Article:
Sloan. The air seemed to hum and buzz in her ears like a swarm of angry gnats. It couldn’t be--it just couldn’t! Oh God, why had she never thought this might happen?
Well, why wouldn’t he be able to land another teaching position? What college wouldn’t jump at the chance to have a noted author and National Book Award winner on their professorial staff? Another campus, another course, another impressionable young woman worshipping at the feet of Sloan Cates . . .
She glanced at Julie, still pink and indignant, defending her idol against Brad’s derision. Just like she would have, once--and the memory made her feel distinctly sick. Swallowing hard against the nausea, she slid down in her seat and bent over her notebook until the session was over.
She didn’t remember leaving the classroom, or even making it back to her room. As soon as the door loomed before her, she unlocked it and practically hurtled inside, shutting out the world.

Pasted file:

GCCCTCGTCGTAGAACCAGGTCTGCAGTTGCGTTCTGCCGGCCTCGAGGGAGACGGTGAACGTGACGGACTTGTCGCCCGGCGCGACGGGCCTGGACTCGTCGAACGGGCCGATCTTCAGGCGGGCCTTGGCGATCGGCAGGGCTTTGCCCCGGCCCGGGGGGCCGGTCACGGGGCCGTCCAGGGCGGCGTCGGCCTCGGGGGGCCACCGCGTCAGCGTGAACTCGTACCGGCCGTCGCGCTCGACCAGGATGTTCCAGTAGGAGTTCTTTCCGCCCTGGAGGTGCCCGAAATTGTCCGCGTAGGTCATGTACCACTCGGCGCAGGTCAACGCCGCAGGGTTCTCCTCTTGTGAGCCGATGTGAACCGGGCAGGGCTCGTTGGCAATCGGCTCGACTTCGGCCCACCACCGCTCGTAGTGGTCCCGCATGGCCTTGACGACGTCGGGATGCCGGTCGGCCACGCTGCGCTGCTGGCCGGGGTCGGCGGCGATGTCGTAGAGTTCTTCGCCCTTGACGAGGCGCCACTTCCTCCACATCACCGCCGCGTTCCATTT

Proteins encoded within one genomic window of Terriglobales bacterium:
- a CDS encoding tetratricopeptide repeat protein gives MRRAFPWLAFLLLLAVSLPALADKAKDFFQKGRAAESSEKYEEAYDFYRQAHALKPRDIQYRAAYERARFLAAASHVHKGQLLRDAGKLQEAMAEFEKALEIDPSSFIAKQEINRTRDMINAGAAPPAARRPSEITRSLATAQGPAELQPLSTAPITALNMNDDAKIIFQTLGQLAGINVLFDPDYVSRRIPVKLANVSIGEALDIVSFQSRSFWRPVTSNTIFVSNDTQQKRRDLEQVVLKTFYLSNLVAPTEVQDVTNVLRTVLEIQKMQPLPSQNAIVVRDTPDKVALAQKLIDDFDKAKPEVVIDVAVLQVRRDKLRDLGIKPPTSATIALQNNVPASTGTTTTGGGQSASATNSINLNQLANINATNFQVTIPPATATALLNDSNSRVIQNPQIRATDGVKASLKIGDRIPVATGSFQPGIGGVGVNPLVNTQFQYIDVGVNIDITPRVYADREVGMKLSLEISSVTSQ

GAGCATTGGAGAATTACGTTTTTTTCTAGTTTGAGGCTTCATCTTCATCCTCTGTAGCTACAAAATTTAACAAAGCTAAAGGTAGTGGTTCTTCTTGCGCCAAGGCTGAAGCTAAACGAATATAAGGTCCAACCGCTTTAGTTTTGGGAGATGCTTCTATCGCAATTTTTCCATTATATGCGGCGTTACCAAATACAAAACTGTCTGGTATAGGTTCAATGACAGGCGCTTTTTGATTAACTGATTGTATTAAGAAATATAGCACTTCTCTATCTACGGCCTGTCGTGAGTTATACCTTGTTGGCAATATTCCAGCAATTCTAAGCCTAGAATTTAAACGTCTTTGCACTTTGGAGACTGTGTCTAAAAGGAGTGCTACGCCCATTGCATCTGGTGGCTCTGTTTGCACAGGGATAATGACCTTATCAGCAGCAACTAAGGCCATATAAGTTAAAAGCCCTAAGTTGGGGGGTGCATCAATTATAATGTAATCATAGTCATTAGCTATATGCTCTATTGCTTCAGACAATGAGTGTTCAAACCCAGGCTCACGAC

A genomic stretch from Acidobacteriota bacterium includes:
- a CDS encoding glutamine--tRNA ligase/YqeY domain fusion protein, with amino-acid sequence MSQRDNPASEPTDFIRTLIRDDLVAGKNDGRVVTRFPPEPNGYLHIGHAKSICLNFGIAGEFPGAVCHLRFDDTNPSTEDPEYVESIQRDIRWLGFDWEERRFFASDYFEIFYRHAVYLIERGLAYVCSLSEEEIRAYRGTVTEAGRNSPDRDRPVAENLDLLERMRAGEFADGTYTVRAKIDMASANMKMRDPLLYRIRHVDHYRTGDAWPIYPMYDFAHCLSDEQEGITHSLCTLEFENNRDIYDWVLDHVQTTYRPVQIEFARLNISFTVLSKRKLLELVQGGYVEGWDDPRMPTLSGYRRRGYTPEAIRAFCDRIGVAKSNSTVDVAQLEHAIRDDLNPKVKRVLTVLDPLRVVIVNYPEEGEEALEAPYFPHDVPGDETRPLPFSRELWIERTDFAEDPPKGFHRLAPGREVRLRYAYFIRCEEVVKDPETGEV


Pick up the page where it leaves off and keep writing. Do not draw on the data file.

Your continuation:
Too agitated to sit down, she paced her suite, her thoughts a seething mass of doubt, anger, and pain. Old pain, but still capable of casting that shadow overhead.
Sophie paused, rubbing her aching temples and trying to anchor herself in the present. The present in which she was a successful lyricist, happily involved with a terrific guy who was also her writing partner. A guy who understood her quirks and her baggage, and loved her just the same.
If she picked up the phone, called Alex or Rhonda--she knew either one of them would drop everything and come out to be with her. Hold her hand, talk her through this, offer her unconditional love and support . . .
She was blessed to have that--and them, in her life. But something in her rebelled against the thought of calling in the cavalry for this.